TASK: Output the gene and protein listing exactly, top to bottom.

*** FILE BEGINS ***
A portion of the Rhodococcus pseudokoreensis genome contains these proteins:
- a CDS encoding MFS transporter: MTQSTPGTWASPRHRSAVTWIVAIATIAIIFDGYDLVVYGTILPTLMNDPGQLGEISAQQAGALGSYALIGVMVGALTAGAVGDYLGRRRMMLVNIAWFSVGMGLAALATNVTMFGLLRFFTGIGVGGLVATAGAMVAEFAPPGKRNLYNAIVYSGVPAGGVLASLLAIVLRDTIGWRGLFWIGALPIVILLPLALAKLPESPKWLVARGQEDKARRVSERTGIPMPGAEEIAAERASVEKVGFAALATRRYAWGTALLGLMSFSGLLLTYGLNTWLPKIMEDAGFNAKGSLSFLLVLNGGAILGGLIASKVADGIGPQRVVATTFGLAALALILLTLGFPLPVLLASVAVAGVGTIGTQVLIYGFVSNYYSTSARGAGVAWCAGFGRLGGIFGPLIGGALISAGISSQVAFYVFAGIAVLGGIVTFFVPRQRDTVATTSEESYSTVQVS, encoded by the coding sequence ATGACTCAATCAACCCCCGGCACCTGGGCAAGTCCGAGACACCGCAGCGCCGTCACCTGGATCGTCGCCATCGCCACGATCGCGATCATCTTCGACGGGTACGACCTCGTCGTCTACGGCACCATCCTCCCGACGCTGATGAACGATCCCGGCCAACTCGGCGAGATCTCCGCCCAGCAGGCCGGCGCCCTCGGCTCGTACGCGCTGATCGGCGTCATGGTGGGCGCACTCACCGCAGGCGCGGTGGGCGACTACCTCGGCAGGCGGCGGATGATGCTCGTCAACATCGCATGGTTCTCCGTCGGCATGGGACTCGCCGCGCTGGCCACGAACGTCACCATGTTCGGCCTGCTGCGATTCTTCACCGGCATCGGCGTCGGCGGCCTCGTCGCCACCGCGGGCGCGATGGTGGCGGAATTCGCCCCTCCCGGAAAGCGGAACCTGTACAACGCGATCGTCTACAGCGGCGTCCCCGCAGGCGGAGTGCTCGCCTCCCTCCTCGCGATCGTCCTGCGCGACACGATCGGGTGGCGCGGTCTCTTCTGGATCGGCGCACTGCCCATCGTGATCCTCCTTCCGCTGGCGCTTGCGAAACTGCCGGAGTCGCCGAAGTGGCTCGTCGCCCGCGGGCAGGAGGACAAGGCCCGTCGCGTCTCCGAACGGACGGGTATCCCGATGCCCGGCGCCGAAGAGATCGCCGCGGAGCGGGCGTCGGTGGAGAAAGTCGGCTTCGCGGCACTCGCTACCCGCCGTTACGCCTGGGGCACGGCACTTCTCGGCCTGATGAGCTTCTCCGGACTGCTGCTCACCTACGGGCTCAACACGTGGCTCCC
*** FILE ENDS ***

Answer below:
A portion of the Rhodococcus pseudokoreensis genome contains these proteins:
- a CDS encoding MFS transporter: MTQSTPGTWASPRHRSAVTWIVAIATIAIIFDGYDLVVYGTILPTLMNDPGQLGEISAQQAGALGSYALIGVMVGALTAGAVGDYLGRRRMMLVNIAWFSVGMGLAALATNVTMFGLLRFFTGIGVGGLVATAGAMVAEFAPPGKRNLYNAIVYSGVPAGGVLASLLAIVLRDTIGWRGLFWIGALPIVILLPLALAKLPESPKWLVARGQEDKARRVSERTGIPMPGAEEIAAERASVEKVGFAALATRRYAWGTALLGLMSFSGLLLTYGLNTWLPKIMEDAGFNAKGSLSFLLVLNGGAILGGLIASKVADGIGPQRVVATTFGLAALALILLTLGFPLPVLLASVAVAGVGTIGTQVLIYGFVSNYYSTSARGAGVAWCAGFGRLGGIFGPLIGGALISAGISSQVAFYVFAGIAVLGGIVTFFVPRQRDTVATTSEESYSTVQVS, encoded by the coding sequence ATGACTCAATCAACCCCCGGCACCTGGGCAAGTCCGAGACACCGCAGCGCCGTCACCTGGATCGTCGCCATCGCCACGATCGCGATCATCTTCGACGGGTACGACCTCGTCGTCTACGGCACCATCCTCCCGACGCTGATGAACGATCCCGGCCAACTCGGCGAGATCTCCGCCCAGCAGGCCGGCGCCCTCGGCTCGTACGCGCTGATCGGCGTCATGGTGGGCGCACTCACCGCAGGCGCGGTGGGCGACTACCTCGGCAGGCGGCGGATGATGCTCGTCAACATCGCATGGTTCTCCGTCGGCATGGGACTCGCCGCGCTGGCCACGAACGTCACCATGTTCGGCCTGCTGCGATTCTTCACCGGCATCGGCGTCGGCGGCCTCGTCGCCACCGCGGGCGCGATGGTGGCGGAATTCGCCCCTCCCGGAAAGCGGAACCTGTACAACGCGATCGTCTACAGCGGCGTCCCCGCAGGCGGAGTGCTCGCCTCCCTCCTCGCGATCGTCCTGCGCGACACGATCGGGTGGCGCGGTCTCTTCTGGATCGGCGCACTGCCCATCGTGATCCTCCTTCCGCTGGCGCTTGCGAAACTGCCGGAGTCGCCGAAGTGGCTCGTCGCCCGCGGGCAGGAGGACAAGGCCCGTCGCGTCTCCGAACGGACGGGTATCCCGATGCCCGGCGCCGAAGAGATCGCCGCGGAGCGGGCGTCGGTGGAGAAAGTCGGCTTCGCGGCACTCGCTACCCGCCGTTACGCCTGGGGCACGGCACTTCTCGGCCTGATGAGCTTCTCCGGACTGCTGCTCACCTACGGGCTCAACACGTGGCTCCC